How many of you have been to Narnia? (Actually, Narnia is a real place in Italy, named Narni, with the Latin name of Narnia.)
This winter we have a chance to rediscover "The Chronicles of Narnia" by C.S. Lewis. These "childhood" classics open up the story of Jesus Christ and the good news of the Gospel in a way that allows us all to once again see God with new eyes.
The story is simple: four children are sent by their parents during the London blitz during WWII to safety in the English countryside. There they discover a mansion and it's resident, the Professor, and a magical wardrobe that leads them into another reality, the land of Narnia.
Their adventures take them into snowy woods with talking animals, winter without Christmas, the flaws of human nature and evil itself.
C. S. Lewis has written many adult books on the deeper issues of the Christian faith and they are worth your time as well. They include: "The Screwtape Letters" and "Mere Christianity." A recent, much acclaimed movie with Anthony Hopkins on the life of C.S. Lewis was "Shadowlands" and I encourage you to rent it and learn more about his remarkable man.
A central figure in "The Lion, the Witch and the Wardrobe" is Aslan. A telling conversation occurs when Lucy, the youngest child, realizes that the one everyone is waiting for is a great lion.
"Then he isn't safe?" said Lucy?
"Safe?" said Mr. Beaver. "Don't you hear what Mrs. Beaver tells you? Who said anything about safe? 'Course he isn't safe. But he's good. He's the King, I tell you."
And this is a point for all the adults to ponder deeply.
For we need to realize just how fragile our lives are and the power of eternal love that God places within us through Jesus.
Paul, in 2 Cor. 47-18 correctly labels us "earthen vessels" and lets us know in no uncertain terms that it is God's power, not our own that allows us to stand and live and be welcomed in the very presence of Christ.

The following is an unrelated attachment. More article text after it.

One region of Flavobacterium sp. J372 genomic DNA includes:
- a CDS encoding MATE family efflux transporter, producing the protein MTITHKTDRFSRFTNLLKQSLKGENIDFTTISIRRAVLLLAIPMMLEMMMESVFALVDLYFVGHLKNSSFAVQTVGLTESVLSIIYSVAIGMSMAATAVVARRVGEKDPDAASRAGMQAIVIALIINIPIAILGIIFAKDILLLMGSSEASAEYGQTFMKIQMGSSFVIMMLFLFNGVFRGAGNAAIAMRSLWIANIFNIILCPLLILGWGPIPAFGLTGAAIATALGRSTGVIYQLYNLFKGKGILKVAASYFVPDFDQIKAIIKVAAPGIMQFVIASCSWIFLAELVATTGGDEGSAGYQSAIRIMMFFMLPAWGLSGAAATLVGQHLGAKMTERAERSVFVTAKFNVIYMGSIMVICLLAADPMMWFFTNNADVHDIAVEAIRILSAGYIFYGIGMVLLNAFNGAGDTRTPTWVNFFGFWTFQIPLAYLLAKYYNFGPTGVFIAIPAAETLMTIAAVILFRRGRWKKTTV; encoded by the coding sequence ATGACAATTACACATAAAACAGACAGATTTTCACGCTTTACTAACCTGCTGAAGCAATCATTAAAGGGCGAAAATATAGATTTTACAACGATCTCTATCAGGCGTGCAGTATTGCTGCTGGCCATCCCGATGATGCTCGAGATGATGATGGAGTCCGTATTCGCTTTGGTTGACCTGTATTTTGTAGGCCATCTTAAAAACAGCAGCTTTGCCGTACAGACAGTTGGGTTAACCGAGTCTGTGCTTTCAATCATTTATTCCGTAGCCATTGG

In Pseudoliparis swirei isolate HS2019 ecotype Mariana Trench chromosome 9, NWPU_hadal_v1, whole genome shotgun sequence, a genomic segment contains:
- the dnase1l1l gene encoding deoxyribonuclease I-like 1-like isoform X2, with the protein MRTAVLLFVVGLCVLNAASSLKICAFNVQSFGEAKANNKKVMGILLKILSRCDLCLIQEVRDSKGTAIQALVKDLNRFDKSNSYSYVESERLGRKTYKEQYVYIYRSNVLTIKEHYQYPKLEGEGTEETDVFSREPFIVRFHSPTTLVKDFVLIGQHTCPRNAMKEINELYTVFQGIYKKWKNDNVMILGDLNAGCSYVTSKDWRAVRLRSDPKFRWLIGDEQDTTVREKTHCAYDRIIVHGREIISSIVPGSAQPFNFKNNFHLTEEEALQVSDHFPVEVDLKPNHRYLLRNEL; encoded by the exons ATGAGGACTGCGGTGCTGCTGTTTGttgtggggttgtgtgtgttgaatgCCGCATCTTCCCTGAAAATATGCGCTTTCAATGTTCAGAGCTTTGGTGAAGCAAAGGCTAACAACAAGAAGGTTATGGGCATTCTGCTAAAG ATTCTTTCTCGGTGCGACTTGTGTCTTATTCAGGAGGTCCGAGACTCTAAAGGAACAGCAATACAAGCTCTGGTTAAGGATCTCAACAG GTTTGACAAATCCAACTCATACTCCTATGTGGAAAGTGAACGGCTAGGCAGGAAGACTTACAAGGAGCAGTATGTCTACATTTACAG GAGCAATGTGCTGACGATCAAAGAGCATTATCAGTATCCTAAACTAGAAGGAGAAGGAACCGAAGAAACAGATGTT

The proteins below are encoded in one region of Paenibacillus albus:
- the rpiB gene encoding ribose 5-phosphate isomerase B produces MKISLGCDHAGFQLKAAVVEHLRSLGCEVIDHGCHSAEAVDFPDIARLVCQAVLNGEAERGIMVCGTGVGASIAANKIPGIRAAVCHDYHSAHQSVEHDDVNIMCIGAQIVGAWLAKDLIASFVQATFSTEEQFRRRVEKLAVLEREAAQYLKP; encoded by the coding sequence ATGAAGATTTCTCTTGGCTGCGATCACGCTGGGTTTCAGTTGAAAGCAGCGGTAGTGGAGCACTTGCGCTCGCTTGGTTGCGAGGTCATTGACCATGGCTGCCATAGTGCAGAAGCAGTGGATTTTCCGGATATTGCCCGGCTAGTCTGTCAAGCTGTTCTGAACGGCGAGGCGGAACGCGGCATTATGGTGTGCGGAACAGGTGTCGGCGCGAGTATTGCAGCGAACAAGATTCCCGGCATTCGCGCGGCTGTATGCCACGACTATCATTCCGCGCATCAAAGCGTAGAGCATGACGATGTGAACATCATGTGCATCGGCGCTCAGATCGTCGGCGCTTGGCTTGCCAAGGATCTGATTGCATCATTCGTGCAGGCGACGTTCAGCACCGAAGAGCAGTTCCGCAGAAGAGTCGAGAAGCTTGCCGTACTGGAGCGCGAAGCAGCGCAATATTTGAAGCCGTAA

And so, by this power, Paul informs us that:
"We are afflicted in every way, but not crushed;
perplexed, but not driven to despair;
persecuted, but not forsaken;
struck down, but not destroyed;
always carrying in the body the death of Jesus,
so that the life of Jesus
may also be made visible in our bodies."
This is the deep gift of Christmas. And when we do not recognize that God's love is more than a warm embrace on a chilly night, we lose the power to be transformed and changed into the people God wants us to be.
Christmas is a time of introspection and reflection on how God calls us to new adventures and heals us from the brokenness of the past.
Christmas is a time of confronting the cold hearts and loneliness we find inside our lives and allowing the warmth of Jesus in.
Christmas is a time of reconciliation, courage and new beginnings as we face even the most bleak and forbidding outward circumstances.
For we see in Christmas the truth of Paul in 2 Cor. 4:16-17
"So we do not lose heart.
Even though our outer nature is wasting away,
our inner nature is being renewed day by day.
For this slight momentary affliction is preparing us
for an eternal weight of glory beyond all measure…"
Can you make the celebration of Christmas a daily devotion for the next 28 days?
Can you find ways to participate in the gift of Christ to others in an unselfish manner?
Are you able to see beyond the wrappings, ribbons and bright lights to the true heart of Christmas?
Share some of the ways this happens for you. Let us know your victories and struggles to deepen the meaning of Christmas.
Grace and Peace,